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Posts Tagged ‘ecosystems’

Sand is always moving. The beaches you might visit everyday are not perminent features. The shape and size of beaches change everyday on a small scale and somtimes drastically over a longer period of time. The changes occur becasue of various reasons but its always because of the sand moving.

In our Oceanography class we looked at different sand samples from around the United States under microscopes and noticed the many differences. Some of the differences are visable to the naked eye and some require the use of a microscope. Here is the list of traits we observed:

  • Color
  • Magnetite
  • Size
  • Texture
  • Wentworth Scale
  • Sorting
  • Composition

A few days after doing our observations we went on a field trip to our local beach. We looked at the sand closely but it did not look any different than the sand we were used to. Although the sand varys greatly around the world, it usually doesnt look very different when the beaches are close to each other. The drastic changes can only seen if one compares sand from different areas across the world. Here is a few examples of the diversity found in beach sand colors.

http://en.wikipedia.org/wiki/Santa_Rosa_Island,_California

http://www.letsgo-hawaii.com/beaches/punaluu.html

source:

http://www.soest.hawaii.edu/GG/ASK/beacherosion.html

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On Friday, D period class went outside to discuss the world’s biomes. I really liked going outside. It helped me visualize how our area would be different in different biomes. I liked the brochures idea, although as a result from School Loop dying and a power outage, many students did not have them in. That was a pity because I felt like we could have talked about biomes more/stayed outside longer. I noted the similarities and differences the alpine and tundra biomes had. They are both cold, have high winds, and had snow in the winter but less or not at all in the summer. The alpine was all over the globe, while the tundra was mostly in the Arctic Circle region. I really liked how the class was structured on Friday.

Jacques L.

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On Tuesday morning our class took a walk around the nature filled fields of Pentucket. I was surprised at the amount of wildlife that was hidden in the pond, fields, streams, etc. One of the first things we observed was the fish in the pond. I had no idea there was anything living in the pond, but there were actually many fish, frogs, and even a turtle! The fish were hard to see because the water was murky, and the frogs were very elusive. The turtle was camouflaged by the surrounding mud. There were also many plants surrounding the pond such as cattails and skunk cabbage. The plants are considered producers and primary consumers such as the turtle eat them. Secondary consumers like an eagle would eat the turtle. Each organism provides energy for the animal that eats it. If one element of an ecosystem was removed, then the rest of the ecosystem wouldn’t be able to function. For example, if you removed the plants or producers from an environment, then the primary consumers would suffer causing the rest of the food chain to crumble. Organisms depend on each other for energy, for nutrients, for shelter, and in order to make an ecosystem complete.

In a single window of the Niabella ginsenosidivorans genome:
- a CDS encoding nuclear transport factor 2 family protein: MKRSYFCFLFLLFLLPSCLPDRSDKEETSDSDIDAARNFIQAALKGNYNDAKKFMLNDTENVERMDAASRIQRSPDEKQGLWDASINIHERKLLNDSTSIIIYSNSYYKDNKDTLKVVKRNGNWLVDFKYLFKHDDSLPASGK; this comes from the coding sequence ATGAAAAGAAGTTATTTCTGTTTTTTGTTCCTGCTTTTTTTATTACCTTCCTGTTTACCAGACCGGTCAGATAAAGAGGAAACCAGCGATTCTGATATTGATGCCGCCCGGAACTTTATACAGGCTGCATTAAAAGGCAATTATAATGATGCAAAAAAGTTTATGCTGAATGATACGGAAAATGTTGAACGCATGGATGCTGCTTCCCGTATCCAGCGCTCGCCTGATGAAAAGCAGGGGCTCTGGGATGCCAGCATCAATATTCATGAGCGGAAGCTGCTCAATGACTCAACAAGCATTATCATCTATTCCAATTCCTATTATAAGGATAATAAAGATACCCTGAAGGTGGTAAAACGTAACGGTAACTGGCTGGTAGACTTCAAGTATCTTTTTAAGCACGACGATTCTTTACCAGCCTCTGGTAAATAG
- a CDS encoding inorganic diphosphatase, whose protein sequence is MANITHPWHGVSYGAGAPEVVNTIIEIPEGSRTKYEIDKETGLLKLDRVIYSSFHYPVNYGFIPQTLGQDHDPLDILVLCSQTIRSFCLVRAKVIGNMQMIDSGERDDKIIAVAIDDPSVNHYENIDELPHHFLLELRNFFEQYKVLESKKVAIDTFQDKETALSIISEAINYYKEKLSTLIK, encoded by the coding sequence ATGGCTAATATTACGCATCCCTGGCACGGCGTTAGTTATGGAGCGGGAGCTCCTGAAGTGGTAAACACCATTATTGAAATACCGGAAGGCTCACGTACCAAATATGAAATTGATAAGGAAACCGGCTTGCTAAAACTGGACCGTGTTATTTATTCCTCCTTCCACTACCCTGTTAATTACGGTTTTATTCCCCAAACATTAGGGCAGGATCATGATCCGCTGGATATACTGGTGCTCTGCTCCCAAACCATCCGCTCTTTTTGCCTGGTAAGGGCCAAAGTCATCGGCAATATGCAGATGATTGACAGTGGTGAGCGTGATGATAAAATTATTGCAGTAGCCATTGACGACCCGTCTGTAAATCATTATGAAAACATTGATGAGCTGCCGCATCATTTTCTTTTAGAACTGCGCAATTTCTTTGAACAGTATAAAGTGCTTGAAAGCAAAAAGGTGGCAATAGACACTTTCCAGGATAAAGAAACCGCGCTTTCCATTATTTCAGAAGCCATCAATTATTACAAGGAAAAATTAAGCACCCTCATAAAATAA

-Calleigh L.

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Gifford Woods State Park, 34 Gifford Woods, Killington, Vt.

 

It’s not easy nowadays to find an open stretch of land untapped by humans in some fashion, even the rolling Appalachians of New England were once completely shaven for the lumber industry in early America. One thing you will find, however, is that nature has the fascinating ability to recover itself in the long run. Even if given bare rock and air you can find, that after thousands of years, the most complex and amazingly colorful ecosystems forming, and with every cycle, every life, every death,  the ecosystem evolves, changes, ever so slightly.  Most of this really hit me one time when I was hiking on a trail close to Rutland, Vermont going up a shallow-incline mountain [to which I can’t place a name]. My father and I were talking about how the forest used to be when he was young as me. He talked about how the trees that he had seen when he was my age seemed just a little smaller than they were that day we went up to Vermont. He talked about how in the 1800s almost the entire range of the Appalachian mountains, apart from a handful of old growth trees in secluded areas, was torn down for lumber. Looking around, I found it fascinating that after such a thing, so much nature, so many living things could survive out of such decimation. It shows plainly the strength of nature itself. Millions of years have adapted organisms to suit the sometimes hostile environment of the world, and the not-so-old trees I saw that ay demonstrated that perfectly. Each bird, carrying seeds from miles around, aids in the survival of the forest. Each little worm in the soil leaving in its wake healthy, usable soil. This correlation between the hundreds of different organisms in the universe is an almost flawless system, an extensive masterpiece, a work of art that has taken hundreds and millions of years to create, and is still not nearly finished. 

Presentation~
Deven McKee 

Video provided by~
mms://video.wr.usgs.gov/movies/the_southern_appalachians.wmv

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